Monday, January 28, 2013

Observe...and be Observed!

One of the most difficult situations for me as an individual is handling criticism.  I am a person that instinctively moves into defensive mode the moment that someone even hints at a suggestion for the way I do things.  Teachers are certainly in a position where this happens on a consistent basis.  With the “feedback” from parents, students, and people within the community; we are frequently met with both positive and negative criticism.  I personally believe that a large reason teachers react negatively is due to the fact that we tend to be planners.  “I already thought through that.”  “My way has worked before and it will continue to work.”  “Thank you for the suggestion but I’m going to do things my way.”  These attitudes can kill a classroom and a teacher in no time.  Our plans may be good but they are most likely not the best.  What can we do to break these attitudes and more importantly improve our classroom?  My suggestion today is: observe and be observed.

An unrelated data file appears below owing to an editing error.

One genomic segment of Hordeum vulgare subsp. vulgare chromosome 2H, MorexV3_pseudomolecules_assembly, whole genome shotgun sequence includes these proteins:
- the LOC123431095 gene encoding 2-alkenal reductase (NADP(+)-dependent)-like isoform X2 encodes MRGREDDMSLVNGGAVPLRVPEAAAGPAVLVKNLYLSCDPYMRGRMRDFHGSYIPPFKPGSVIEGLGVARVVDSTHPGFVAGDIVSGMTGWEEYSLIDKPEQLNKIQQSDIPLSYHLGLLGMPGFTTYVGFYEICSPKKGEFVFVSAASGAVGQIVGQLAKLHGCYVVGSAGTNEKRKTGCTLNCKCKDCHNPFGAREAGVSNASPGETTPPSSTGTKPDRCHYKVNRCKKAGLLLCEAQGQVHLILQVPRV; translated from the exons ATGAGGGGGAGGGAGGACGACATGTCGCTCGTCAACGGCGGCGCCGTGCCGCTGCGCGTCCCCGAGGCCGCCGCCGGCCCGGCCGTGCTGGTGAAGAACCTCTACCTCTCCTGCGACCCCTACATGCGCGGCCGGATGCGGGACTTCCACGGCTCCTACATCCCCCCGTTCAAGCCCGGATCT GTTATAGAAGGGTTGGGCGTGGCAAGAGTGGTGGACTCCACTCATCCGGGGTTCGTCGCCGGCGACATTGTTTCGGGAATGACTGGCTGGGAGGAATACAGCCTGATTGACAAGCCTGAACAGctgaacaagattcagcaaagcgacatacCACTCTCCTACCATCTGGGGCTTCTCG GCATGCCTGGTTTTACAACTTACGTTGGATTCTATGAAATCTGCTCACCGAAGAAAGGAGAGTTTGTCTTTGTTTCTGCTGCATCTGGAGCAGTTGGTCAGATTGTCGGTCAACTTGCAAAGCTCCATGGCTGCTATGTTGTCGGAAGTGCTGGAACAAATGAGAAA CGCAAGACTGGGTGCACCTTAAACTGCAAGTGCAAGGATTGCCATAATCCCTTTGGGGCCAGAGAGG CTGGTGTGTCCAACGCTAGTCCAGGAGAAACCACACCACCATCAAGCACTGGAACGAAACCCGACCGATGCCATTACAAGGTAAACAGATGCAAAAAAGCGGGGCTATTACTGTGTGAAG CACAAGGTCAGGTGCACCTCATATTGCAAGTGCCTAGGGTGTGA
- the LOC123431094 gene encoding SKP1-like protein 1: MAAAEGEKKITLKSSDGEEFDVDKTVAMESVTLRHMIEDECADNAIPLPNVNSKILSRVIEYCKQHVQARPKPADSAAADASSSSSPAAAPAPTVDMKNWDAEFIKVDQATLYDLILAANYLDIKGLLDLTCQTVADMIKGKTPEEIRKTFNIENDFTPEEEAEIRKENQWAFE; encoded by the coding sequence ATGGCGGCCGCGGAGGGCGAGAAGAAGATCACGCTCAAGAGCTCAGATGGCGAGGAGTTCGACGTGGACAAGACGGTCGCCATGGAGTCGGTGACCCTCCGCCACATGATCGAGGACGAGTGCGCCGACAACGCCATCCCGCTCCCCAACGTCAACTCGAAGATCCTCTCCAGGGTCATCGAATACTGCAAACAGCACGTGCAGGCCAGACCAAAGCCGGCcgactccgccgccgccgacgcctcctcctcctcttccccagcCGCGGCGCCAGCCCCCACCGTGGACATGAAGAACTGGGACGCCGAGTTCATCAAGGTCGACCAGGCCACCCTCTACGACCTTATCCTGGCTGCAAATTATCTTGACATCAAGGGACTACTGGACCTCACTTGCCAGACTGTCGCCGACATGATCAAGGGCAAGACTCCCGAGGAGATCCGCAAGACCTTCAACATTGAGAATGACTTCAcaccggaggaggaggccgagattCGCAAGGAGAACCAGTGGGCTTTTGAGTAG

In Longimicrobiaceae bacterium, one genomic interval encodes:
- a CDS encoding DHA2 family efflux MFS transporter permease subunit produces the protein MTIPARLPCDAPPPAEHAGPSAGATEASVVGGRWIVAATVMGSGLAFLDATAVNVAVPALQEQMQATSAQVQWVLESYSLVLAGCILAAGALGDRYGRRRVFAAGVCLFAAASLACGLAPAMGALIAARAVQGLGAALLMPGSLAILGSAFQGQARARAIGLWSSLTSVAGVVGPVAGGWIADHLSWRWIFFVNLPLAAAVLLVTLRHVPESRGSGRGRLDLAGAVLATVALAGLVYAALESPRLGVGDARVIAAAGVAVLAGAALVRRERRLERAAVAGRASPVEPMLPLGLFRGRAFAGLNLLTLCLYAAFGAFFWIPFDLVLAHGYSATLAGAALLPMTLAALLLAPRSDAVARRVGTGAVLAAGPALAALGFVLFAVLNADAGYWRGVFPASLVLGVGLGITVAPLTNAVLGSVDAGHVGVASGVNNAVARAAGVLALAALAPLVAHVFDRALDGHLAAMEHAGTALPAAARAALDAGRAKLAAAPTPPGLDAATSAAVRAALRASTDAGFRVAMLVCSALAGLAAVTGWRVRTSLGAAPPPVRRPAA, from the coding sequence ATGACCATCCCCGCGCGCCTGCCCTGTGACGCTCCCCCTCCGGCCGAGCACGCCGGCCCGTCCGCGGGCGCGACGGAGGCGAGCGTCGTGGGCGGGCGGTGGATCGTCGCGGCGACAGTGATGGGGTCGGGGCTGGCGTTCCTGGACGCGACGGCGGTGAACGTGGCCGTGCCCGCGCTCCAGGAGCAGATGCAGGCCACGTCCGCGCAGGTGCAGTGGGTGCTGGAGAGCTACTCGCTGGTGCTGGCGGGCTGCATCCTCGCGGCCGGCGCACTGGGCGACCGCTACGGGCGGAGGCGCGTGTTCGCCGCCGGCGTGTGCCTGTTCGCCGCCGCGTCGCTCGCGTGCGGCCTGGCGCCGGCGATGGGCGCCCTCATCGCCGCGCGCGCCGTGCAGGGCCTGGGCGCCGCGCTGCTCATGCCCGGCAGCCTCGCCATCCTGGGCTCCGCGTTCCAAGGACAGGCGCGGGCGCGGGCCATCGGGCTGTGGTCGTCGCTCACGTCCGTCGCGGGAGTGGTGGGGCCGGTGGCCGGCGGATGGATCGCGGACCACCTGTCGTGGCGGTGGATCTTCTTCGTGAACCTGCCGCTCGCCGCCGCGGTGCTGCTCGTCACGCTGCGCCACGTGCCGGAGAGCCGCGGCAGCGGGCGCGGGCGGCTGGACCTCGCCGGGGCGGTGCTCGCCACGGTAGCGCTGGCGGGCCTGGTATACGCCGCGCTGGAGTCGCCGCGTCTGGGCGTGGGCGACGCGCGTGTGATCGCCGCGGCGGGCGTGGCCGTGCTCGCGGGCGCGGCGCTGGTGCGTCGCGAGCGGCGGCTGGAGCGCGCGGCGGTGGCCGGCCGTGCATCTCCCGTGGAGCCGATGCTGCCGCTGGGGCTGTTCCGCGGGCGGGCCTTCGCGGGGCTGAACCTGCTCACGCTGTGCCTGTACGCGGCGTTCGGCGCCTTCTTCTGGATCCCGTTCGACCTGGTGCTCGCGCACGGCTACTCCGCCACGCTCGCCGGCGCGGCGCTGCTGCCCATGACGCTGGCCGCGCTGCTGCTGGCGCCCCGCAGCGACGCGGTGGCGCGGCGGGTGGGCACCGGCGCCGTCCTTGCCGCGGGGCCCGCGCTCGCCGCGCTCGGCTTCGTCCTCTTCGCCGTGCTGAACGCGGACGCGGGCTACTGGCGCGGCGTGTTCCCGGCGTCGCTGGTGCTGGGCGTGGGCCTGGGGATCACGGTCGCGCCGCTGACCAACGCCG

When is the last time you used your planning period to observe another teacher in your building?  When is the last time you asked a respected colleague to observe your class and give some suggestions?  I know that if I had someone observing my class that I would work to prepare a meaningful lesson that utilizes my strengths as a teacher.  Should that be any different any other day of the week?  What about observing another teacher?  Think about the infusion of ideas that could take place following an observation of a dynamic teacher.  Observing and being observed can only improve your skills as a teacher.

If you don’t think you’ll be inspired by observing another teacher, check out this video.  This is a friend of mine who teaches students with significant disabilities at a school in New Orleans.  Take note of the patience but also the high expectations this teacher has of her students.  In a simple minute and a half of observation, I was motivated to strive for higher expectations in my classroom.

Today, I am making it my goal to observe a teacher and be observed at least once in the next two weeks.  Will you do the same?  Give it a try and see what you can learn!


  1. Great ideas! This, in most cases, is an easy professional development and growth opportunity. One issue in many Lutheran schools is that teachers do not have a planning period. In those situations, strong administrative leadership is needed to encourage his/her teachers to make these observations a priority.

  2. Agreed. Daniel Willingham, has a section about this in his book "Why Students Don't Like School". He also has good tips as to how to one can go about this: Read page 42 of this:, (actually, you may want to read all of it).